An Internship Agreement lays down the nature of the internship or placement. The difference between an Internship Agreement and Employment Contract is the objective of such contract. The Employment Contract consists of performing work in exchange for remuneration, whereas the Internship Agreement aims to expand the knowledge and skills of the Intern. Unlike an employment relationship, an allowance will only be paid to an intern. Internship Agreement does not offer or guarantee a permanent employment position.
 
A Secondment Agreement involves an employee being assigned to another department, business, or office temporarily to further develop their skillsets. The purpose of secondment is to help nurturing and widening the employee’s exposure to the workplace in the early stages of their career. In that case, a Secondment Agreement usually outlines the legal relationship between the parties, the agreed options at the end of the secondment, the termination of the secondment agreement, the effect of termination and so forth.
 
expertise protecting ip

Intellectual
Property.

Intellectual Property Licensing Agreement sets out the terms and conditions between an intellectual property rights owner (licensor) and the party authorised to use such rights (licensee) in exchange for an agreed payment (subscription fee or royalty). Keep in mind that the licensor will retain ownership of its patent, copyright, or trademark (including goodwill), but only permission is given to the licensee to use some or all of the licensor’s intellectual property rights for a specific amount of time.
 
Non-Disclosure Agreement is used when an intellectual property rights owner needs to disclose the confidential information to another individual or organization. The purpose of a Non-Disclosure Agreement is to ensure that confidential information will be used only for the permitted purposes agreed between the signatories of the agreement and will not be used or disclosed to third parties without the owner’s consent.
 
An Assignment Agreement sets out the transfer of ownership of certain intellectual property rights from the owner (assignor) to an assignee to own and use the intellectual property rights upon an agreed lump sum payment or royalty. It is different from Licensing Agreement as the assignor will not retain ownership in the intellectual property rights upon signing of the agreement.
 
A Trademark Certificate is an official document of registration by the Intellectual Property Corporation of Malaysia, issued pursuant to the Trademarks Act 2019 (previously known as Trade Marks Act 1976). It is used to demonstrate proof of ownership and registration. The period of protection is 10 years, renewable for a period of every 10 years thereafter. A trademark certificate contains a unique trademark number, the owner of the trademark, and the signature of the Registrar of Trade Marks Malaysia. It is recognised by the court as evidence of ownership.
 
A Patent Certificate is an approved patent application provided by MyIPO. Having patent protection allows you to legally prevent others from making, using, marketing, or selling your invention. If another person or entity infringes on your invention, you can seek damages in court. A patent provides protection for a period of 20 years from the date of filing. A patent certificate usually contains the title of the subject to be patented, name of the inventor (usually an individual), and the patent owner (usually a company). It is recognised by the court as evidence of ownership.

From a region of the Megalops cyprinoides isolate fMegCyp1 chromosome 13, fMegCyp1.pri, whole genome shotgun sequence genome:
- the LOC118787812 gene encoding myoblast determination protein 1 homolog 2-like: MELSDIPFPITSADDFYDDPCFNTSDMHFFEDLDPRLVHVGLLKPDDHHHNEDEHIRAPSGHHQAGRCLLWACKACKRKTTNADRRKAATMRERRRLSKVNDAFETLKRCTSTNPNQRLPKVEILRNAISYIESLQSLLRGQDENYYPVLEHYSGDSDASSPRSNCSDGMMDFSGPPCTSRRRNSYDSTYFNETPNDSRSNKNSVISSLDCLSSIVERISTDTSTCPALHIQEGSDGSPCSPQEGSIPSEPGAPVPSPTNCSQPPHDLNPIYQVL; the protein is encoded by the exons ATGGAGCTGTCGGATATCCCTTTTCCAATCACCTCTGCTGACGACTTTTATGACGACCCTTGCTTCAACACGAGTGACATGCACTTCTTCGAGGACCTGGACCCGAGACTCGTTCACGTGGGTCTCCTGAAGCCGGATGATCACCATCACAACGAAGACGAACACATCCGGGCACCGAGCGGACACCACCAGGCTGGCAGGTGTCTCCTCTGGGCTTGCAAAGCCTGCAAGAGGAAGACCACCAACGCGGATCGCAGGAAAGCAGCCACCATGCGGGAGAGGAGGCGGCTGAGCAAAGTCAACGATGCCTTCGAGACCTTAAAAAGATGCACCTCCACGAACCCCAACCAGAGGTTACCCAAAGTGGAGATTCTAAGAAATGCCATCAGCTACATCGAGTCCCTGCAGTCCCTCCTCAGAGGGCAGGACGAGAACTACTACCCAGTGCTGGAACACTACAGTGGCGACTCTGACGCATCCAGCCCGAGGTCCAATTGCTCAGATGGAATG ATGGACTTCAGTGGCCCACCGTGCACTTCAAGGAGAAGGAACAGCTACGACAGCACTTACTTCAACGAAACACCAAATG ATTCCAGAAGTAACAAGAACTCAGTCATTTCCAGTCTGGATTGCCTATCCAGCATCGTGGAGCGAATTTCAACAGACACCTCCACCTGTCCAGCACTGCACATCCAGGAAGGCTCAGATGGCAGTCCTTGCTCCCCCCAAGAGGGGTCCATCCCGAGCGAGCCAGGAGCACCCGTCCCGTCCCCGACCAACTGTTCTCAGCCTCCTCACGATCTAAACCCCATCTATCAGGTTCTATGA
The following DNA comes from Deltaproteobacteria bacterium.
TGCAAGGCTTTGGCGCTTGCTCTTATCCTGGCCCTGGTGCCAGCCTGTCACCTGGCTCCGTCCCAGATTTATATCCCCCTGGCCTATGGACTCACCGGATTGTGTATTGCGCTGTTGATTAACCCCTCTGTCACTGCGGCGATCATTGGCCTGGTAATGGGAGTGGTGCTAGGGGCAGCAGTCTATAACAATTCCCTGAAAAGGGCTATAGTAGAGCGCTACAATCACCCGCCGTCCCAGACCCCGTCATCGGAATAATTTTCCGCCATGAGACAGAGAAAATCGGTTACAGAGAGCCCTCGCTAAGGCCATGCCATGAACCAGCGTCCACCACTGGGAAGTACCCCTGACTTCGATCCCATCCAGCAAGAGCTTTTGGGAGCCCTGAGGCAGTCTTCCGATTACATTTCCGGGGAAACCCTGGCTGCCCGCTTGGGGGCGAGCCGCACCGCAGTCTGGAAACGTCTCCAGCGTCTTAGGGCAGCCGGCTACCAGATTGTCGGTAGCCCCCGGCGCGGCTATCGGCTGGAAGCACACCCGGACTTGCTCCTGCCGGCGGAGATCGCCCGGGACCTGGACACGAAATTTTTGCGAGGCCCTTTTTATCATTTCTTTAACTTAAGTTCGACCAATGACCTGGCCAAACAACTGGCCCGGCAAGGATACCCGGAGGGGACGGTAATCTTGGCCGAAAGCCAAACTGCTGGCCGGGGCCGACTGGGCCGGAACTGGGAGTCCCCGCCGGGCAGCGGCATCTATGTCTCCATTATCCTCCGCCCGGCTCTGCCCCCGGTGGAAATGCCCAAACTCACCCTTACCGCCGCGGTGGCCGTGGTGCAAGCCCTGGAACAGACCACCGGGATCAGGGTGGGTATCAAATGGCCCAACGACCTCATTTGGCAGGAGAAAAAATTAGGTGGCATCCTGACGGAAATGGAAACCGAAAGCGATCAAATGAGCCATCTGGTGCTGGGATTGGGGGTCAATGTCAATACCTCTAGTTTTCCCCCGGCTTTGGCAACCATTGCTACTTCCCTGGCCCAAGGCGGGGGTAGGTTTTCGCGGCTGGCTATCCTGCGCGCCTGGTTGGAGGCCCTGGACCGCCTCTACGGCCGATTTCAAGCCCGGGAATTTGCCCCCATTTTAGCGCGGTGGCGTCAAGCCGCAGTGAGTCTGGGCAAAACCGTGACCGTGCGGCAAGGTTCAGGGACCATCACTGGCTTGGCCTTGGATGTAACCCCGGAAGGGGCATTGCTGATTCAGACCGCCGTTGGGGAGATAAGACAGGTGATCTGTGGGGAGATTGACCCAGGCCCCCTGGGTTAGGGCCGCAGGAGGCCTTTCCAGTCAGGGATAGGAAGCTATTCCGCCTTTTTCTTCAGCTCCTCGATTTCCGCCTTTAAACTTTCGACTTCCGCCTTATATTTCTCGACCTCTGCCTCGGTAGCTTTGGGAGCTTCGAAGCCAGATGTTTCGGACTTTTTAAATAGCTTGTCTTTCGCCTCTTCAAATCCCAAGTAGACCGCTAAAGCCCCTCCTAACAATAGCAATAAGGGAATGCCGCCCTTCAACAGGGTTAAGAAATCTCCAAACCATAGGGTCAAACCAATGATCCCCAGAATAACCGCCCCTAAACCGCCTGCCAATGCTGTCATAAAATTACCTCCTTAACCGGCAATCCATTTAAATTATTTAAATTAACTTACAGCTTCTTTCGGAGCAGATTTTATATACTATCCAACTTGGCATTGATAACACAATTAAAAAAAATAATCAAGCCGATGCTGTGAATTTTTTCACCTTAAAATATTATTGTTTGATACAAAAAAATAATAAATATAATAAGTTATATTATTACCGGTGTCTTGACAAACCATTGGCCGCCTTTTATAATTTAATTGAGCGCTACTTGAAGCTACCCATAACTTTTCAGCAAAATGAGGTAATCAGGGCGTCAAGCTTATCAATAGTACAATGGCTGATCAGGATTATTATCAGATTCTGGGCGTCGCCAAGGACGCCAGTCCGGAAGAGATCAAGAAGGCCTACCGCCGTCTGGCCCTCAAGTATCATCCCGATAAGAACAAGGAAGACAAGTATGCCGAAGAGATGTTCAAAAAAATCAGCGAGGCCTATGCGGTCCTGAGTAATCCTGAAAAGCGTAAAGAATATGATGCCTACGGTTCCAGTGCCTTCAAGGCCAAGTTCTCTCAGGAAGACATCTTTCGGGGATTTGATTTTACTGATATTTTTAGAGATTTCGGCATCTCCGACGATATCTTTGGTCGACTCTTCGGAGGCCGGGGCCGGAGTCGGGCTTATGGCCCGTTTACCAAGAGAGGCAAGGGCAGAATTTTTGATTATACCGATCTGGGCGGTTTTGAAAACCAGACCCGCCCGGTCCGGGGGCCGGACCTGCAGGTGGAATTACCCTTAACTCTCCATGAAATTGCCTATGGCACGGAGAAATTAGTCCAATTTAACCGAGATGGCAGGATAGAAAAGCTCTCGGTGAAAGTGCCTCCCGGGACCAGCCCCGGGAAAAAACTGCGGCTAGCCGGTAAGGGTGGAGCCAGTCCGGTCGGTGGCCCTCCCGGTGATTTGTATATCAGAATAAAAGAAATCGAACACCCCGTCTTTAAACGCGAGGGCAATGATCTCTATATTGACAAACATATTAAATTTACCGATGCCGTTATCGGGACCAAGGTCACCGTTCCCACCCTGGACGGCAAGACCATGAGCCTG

An Industrial Design Certificate is legally issued document to show that the owner has the exclusive right to make, import or sell or hire out any article to which the design has been applied. Other users should obtain the consent of the rightful owner before using the design. The owner of a registered design has the right to take legal action against an infringer within 5 years from the act of infringement. It is recognised by the court as evidence of ownership. A registered industrial design is given an initial protection period of 5 years from the date of filing and is extendable for a further four consecutive terms of 5 years each. The maximum protection period is 25 years.
 
A Copyright Notice is a short length of statements that notifies the public that your work, or any piece of work in relation to that notice, is protected by copyright law and is not to be copied. Copyright notices are often and widely used and can be found in all sorts of creative medias; from websites and blogs, to films, music and songs.
 

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Responsibilities of Executor:

  • Apply for and extract the grant of probate.
  • Make arrangements for the funeral of the deceased.
  • Collect and make an accurate inventory of the deceased’s assets.
  • Settling the debts and obligations of the deceased.
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Note for Digital Executor:
If you wish to leave your digital assets to certain people in your Will, there are important steps that need to be taken to ensure that your wishes can be carried out:

  • Keep a note of specific instructions on how to access your username and password of your digital asset.
  • You are advised to store these private and confidential information in a USB stick, password management tool or write them down.
  • Please inform your executor or a trusted person of the whereabouts of the tools so that they will have access to your digital asset.